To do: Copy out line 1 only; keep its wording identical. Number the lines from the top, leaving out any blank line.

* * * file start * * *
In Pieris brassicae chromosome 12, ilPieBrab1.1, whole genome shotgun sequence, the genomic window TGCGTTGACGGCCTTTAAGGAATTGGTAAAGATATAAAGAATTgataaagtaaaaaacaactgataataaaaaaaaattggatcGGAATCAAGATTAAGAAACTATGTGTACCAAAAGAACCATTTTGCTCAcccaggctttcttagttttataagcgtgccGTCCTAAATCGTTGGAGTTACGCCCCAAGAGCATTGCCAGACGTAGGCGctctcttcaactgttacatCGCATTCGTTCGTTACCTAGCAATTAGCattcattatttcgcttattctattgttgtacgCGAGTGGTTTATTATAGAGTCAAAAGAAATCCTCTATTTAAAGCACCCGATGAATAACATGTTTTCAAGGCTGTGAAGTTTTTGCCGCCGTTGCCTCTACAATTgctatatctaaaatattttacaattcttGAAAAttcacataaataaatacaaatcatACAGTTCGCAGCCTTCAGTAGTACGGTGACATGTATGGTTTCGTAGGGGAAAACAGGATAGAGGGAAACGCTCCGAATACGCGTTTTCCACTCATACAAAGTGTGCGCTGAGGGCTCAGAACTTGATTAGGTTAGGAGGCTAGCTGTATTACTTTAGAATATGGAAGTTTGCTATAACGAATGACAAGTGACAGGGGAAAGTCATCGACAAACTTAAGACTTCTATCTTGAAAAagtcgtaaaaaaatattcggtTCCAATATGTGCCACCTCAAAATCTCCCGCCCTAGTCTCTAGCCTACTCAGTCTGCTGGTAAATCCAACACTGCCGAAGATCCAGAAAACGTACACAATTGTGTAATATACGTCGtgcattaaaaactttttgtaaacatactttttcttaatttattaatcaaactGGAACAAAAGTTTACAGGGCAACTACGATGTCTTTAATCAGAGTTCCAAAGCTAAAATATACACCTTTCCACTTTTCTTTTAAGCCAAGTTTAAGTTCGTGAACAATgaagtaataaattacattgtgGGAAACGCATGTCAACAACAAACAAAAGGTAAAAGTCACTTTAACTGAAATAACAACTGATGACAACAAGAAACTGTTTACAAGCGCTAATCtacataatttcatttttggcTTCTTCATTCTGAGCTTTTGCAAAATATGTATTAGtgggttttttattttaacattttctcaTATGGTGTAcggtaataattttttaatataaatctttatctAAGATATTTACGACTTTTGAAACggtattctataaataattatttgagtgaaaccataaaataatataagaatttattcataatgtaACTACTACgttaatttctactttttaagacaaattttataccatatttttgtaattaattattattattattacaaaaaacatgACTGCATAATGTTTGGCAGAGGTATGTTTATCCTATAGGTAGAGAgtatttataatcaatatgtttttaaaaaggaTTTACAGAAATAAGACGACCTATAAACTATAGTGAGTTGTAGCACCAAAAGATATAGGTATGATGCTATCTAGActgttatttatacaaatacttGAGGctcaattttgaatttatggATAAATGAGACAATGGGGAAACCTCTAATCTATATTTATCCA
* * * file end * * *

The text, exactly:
In Pieris brassicae chromosome 12, ilPieBrab1.1, whole genome shotgun sequence, the genomic window TGCGTTGACGGCCTTTAAGGAATTGGTAAAGATATAAAGAATTgataaagtaaaaaacaactgataataaaaaaaaattggatcGGAATCAAGATTAAGAAACTATGTGTACCAAAAGAACCATTTTGCTCAcccaggctttcttagttttataagcgtgccGTCCTAAATCGTTGGAGTTACGCCCCAAGAGCATTGCCAGACGTAGGCGctctcttcaactgttacatCGCATTCGTTCGTTACCTAGCAATTAGCattcattatttcgcttattctattgttgtacgCGAGTGGTTTATTATAGAGTCAAAAGAAATCCTCTATTTAAAGCACCCGATGAATAACATGTTTTCAAGGCTGTGAAGTTTTTGCCGCCGTTGCCTCTACAATTgctatatctaaaatattttacaattcttGAAAAttcacataaataaatacaaatcatACAGTTCGCAGCCTTCAGTAGTACGGTGACATGTATGGTTTCGTAGGGGAAAACAGGATAGAGGGAAACGCTCCGAATACGCGTTTTCCACTCATACAAAGTGTGCGCTGAGGGCTCAGAACTTGATTAGGTTAGGAGGCTAGCTGTATTACTTTAGAATATGGAAGTTTGCTATAACGAATGACAAGTGACAGGGGAAAGTCATCGACAAACTTAAGACTTCTATCTTGAAAAagtcgtaaaaaaatattcggtTCCAATATGTGCCACCTCAAAATCTCCCGCCCTAGTCTCTAGCCTACTCAGTCTGCTGGTAAATCCAACACTGCCGAAGATCCAGAAAACGTACACAATTGTGTAATATACGTCGtgcattaaaaactttttgtaaacatactttttcttaatttattaatcaaactGGAACAAAAGTTTACAGGGCAACTACGATGTCTTTAATCAGAGTTCCAAAGCTAAAATATACACCTTTCCACTTTTCTTTTAAGCCAAGTTTAAGTTCGTGAACAATgaagtaataaattacattgtgGGAAACGCATGTCAACAACAAACAAAAGGTAAAAGTCACTTTAACTGAAATAACAACTGATGACAACAAGAAACTGTTTACAAGCGCTAATCtacataatttcatttttggcTTCTTCATTCTGAGCTTTTGCAAAATATGTATTAGtgggttttttattttaacattttctcaTATGGTGTAcggtaataattttttaatataaatctttatctAAGATATTTACGACTTTTGAAACggtattctataaataattatttgagtgaaaccataaaataatataagaatttattcataatgtaACTACTACgttaatttctactttttaagacaaattttataccatatttttgtaattaattattattattattacaaaaaacatgACTGCATAATGTTTGGCAGAGGTATGTTTATCCTATAGGTAGAGAgtatttataatcaatatgtttttaaaaaggaTTTACAGAAATAAGACGACCTATAAACTATAGTGAGTTGTAGCACCAAAAGATATAGGTATGATGCTATCTAGActgttatttatacaaatacttGAGGctcaattttgaatttatggATAAATGAGACAATGGGGAAACCTCTAATCTATATTTATCCA